Court of Cassation ruled on the exclusion of a normal management of private assets for the miscellaneous tax

On 27 April 2017, the Belgian Court of Cassation (Hof van Cassatie/Cour de Cassation) rendered a decision (Case No. F.15.0120.F/1) on the scope of the miscellaneous tax (33%) on occasional or speculative profits not realized within the limits of the normal management of a private estate (article 90, 1° of the Belgian Income Tax Code 1992).

(a) Facts. The taxpayer realized a gain on shares, which the Belgium tax administration taxed as miscellaneous income at 33%.

Before the courts of first instance and appeal, the taxpayer apparently invoked the well-established arguments that there is no taxable basis because the sale price corresponds to the market value of the shares and that the Belgian tax administration did not prove that a sale under “normal” conditions would have been excluded or would have resulted in a lower price.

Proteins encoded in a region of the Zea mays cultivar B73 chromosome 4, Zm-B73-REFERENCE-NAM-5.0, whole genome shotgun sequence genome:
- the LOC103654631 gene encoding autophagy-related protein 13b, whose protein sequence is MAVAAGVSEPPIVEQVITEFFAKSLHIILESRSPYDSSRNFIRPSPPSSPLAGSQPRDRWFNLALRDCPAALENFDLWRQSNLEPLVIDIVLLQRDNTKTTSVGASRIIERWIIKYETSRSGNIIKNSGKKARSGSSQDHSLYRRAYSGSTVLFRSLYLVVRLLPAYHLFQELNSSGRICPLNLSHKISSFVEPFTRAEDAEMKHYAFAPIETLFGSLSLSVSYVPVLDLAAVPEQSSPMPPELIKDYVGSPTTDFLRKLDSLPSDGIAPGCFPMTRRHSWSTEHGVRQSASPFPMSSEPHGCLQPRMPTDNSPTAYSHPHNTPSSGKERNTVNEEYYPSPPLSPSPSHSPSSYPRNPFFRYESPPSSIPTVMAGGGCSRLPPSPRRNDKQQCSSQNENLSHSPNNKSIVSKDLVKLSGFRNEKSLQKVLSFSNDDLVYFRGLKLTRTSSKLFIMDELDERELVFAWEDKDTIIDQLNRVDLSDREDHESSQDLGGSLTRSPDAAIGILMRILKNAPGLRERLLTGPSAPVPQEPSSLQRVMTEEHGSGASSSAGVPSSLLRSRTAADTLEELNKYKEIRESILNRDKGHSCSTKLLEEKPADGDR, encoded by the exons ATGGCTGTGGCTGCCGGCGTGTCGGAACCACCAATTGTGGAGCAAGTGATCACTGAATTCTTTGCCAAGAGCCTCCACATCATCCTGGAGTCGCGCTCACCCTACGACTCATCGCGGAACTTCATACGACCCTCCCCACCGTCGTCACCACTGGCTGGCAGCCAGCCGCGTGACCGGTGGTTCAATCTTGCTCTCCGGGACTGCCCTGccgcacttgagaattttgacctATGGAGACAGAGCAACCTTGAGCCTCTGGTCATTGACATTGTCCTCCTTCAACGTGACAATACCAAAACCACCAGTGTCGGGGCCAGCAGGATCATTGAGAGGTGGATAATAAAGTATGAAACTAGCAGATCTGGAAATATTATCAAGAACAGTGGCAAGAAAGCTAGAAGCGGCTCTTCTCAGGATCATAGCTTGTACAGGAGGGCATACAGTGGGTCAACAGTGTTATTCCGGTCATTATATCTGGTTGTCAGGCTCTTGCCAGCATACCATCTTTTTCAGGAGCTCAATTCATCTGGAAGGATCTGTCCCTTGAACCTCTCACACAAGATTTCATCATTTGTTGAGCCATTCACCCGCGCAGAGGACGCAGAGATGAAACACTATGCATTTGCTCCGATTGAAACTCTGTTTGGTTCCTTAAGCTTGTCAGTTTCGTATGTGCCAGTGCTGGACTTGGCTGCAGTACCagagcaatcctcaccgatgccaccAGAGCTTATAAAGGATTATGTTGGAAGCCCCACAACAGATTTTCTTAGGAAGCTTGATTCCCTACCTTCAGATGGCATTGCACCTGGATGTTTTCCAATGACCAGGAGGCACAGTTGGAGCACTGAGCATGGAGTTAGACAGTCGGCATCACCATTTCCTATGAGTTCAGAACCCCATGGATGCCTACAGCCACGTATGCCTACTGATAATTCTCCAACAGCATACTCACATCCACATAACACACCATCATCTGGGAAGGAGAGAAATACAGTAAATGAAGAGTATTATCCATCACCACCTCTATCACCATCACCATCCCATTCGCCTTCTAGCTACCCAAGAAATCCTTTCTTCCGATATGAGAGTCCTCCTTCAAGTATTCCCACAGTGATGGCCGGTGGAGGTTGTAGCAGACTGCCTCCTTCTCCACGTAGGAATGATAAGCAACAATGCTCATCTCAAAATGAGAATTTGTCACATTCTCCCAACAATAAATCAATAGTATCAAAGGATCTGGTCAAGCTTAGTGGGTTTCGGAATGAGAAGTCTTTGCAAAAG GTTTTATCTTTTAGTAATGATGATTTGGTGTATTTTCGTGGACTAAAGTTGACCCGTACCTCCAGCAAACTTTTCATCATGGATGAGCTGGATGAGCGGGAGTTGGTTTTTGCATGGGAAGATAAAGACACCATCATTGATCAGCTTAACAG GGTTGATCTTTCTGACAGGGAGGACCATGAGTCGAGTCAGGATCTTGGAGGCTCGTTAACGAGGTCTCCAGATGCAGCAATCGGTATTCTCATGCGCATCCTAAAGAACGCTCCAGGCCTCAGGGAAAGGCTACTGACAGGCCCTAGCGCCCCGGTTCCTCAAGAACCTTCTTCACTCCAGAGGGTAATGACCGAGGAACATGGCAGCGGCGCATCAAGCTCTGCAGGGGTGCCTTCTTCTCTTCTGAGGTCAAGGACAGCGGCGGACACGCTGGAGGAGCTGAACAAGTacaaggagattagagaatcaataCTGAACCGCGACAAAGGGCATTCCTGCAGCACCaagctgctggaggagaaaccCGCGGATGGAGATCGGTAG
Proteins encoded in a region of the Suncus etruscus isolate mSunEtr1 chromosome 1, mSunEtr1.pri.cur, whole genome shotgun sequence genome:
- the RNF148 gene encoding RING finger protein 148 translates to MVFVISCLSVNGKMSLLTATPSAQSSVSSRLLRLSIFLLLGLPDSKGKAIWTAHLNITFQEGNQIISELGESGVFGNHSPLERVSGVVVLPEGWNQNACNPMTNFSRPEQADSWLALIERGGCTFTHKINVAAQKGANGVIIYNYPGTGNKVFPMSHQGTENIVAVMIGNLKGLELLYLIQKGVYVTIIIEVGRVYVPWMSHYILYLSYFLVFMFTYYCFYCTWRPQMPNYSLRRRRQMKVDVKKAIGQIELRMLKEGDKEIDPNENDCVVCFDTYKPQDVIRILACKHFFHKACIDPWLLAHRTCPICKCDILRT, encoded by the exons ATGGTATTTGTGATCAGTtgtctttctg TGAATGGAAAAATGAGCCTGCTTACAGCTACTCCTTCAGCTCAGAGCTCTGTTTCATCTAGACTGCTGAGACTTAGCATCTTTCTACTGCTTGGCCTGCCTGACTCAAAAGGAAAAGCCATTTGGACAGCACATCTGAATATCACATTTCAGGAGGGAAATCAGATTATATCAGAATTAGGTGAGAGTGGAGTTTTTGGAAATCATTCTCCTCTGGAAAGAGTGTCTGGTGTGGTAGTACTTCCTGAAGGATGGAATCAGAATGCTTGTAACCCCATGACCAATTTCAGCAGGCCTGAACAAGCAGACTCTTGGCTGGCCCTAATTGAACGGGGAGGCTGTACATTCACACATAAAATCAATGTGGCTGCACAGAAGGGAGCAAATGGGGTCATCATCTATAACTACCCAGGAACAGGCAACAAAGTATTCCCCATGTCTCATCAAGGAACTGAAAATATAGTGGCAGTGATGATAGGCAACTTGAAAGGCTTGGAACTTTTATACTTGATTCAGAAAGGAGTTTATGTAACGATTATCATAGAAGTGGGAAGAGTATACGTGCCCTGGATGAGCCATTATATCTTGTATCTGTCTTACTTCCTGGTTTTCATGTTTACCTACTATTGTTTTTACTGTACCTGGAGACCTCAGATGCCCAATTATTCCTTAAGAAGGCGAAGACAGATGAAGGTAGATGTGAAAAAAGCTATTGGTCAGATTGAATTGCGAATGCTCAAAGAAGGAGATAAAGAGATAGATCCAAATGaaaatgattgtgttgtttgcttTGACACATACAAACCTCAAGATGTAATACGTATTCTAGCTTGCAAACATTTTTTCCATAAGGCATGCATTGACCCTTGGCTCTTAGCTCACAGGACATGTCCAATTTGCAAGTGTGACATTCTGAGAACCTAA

The Court of Brussels ruled in favour of the taxpayer, stating that for the application of article 90, 1° of the Belgian Income Tax Code 1992 it does not make a difference whether the benefits or profits are derived from a speculative transaction or an abnormal transaction. If the transactions are market conform, then the gain is not taxable.

(b) Issue. Given this decision, the Belgian tax administration requested the court of Cassation to examine whether the decision is inconformity with the law.

(c) Decision. The Court of Cassation overturned the decision of the Brussels’ court of appeal. The distinction between speculative transactions and abnormal transaction is relevant. The court seems to rule that, as far as speculative transactions are concerned, the market conformity of the transactions is not relevant for the notions of “normal” or “abnormal” and thus whether the exclusion of the normal management of private assets applies.

Note: In 2016, Belgium introduced a separate speculative tax of 33% on capital gains realized by individuals on quoted shares and certain derivatives, which it abolished in 2017.

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